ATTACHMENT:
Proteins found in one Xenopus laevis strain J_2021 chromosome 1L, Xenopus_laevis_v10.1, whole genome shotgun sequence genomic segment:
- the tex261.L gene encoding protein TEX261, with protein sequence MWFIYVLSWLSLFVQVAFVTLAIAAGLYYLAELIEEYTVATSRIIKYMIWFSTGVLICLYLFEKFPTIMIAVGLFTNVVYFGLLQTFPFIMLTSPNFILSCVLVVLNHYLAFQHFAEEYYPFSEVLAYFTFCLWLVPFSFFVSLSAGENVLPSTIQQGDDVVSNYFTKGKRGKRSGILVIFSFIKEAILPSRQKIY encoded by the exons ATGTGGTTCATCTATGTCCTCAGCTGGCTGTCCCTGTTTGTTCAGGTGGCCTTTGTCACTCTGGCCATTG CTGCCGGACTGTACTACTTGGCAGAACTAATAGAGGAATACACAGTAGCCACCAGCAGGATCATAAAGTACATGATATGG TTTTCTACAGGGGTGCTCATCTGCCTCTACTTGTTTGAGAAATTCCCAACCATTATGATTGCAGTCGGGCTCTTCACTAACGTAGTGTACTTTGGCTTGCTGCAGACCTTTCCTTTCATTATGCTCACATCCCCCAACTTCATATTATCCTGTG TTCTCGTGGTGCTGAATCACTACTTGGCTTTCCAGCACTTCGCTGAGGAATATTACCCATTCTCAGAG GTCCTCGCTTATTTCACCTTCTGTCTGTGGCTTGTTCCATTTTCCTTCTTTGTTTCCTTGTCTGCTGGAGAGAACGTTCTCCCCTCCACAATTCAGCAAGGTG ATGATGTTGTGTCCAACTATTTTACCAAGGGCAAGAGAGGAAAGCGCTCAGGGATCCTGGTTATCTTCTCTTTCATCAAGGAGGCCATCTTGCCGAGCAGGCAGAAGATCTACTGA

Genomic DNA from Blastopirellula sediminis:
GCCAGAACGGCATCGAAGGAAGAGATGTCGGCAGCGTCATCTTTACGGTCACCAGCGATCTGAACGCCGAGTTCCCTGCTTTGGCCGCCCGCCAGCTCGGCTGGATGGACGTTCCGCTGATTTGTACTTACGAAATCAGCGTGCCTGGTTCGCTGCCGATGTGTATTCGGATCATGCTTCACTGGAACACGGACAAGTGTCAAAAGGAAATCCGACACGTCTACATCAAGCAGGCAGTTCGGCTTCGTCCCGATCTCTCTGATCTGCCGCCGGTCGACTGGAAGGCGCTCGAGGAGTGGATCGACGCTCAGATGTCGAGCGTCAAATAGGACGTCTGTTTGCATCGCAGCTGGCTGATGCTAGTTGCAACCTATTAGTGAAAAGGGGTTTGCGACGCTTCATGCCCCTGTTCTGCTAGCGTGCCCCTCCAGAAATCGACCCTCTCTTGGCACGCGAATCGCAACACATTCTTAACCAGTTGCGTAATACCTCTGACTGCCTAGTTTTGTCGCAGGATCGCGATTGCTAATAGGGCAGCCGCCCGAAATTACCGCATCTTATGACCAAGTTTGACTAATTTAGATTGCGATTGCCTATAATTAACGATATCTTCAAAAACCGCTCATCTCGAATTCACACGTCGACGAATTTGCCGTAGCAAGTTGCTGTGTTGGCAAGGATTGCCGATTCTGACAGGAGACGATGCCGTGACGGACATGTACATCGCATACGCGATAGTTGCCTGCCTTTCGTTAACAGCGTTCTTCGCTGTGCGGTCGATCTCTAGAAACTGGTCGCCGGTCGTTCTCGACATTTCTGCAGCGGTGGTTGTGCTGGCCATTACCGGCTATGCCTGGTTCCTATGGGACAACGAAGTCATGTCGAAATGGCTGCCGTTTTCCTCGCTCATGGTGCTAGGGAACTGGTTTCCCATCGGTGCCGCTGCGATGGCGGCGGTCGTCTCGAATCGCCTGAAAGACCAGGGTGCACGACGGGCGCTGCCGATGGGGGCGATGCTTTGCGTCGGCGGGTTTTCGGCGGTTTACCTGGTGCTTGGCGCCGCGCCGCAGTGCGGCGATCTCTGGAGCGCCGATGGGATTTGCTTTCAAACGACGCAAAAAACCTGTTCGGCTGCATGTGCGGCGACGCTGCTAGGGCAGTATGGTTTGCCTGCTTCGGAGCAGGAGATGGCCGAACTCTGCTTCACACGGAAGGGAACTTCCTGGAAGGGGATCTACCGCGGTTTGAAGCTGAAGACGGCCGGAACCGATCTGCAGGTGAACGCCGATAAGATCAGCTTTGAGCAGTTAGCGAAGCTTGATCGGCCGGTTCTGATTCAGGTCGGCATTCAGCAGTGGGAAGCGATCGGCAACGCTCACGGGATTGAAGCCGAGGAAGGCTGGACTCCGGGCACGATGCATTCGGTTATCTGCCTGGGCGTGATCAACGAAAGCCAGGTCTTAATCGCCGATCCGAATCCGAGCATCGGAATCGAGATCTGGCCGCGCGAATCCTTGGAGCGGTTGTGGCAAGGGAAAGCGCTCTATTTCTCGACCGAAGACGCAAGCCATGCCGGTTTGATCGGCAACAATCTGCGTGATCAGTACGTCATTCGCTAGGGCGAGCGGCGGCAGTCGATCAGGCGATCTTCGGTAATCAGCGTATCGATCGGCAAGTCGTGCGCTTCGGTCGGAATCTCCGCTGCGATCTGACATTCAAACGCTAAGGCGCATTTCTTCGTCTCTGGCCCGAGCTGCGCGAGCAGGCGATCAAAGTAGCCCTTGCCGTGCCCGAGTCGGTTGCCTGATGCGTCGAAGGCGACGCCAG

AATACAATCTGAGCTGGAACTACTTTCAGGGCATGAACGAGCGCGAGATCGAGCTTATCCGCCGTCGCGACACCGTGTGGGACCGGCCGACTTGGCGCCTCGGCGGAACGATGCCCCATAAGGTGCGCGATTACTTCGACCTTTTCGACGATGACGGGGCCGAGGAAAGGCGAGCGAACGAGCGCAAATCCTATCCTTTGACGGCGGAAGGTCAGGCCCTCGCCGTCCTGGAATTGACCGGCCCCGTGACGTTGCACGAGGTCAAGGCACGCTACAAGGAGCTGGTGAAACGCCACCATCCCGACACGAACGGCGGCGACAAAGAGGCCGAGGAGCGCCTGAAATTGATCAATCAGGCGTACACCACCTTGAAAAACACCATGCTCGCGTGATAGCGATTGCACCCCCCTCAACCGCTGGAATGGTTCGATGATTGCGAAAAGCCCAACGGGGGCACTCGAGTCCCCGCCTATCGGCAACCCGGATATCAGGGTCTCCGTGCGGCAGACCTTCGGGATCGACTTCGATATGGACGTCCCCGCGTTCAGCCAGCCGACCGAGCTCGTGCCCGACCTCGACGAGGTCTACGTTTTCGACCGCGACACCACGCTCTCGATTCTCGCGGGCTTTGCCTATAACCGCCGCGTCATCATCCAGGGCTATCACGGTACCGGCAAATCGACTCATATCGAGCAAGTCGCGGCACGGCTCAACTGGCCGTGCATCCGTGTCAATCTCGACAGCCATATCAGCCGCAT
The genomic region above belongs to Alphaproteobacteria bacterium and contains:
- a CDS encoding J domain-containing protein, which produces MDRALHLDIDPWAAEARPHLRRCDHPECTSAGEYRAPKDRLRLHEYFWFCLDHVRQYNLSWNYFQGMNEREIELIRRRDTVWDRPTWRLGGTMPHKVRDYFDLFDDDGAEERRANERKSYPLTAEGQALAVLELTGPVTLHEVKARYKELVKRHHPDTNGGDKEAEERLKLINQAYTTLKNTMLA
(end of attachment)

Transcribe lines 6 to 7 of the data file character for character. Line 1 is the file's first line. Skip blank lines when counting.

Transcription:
The genomic region above belongs to Alphaproteobacteria bacterium and contains:
- a CDS encoding J domain-containing protein, which produces MDRALHLDIDPWAAEARPHLRRCDHPECTSAGEYRAPKDRLRLHEYFWFCLDHVRQYNLSWNYFQGMNEREIELIRRRDTVWDRPTWRLGGTMPHKVRDYFDLFDDDGAEERRANERKSYPLTAEGQALAVLELTGPVTLHEVKARYKELVKRHHPDTNGGDKEAEERLKLINQAYTTLKNTMLA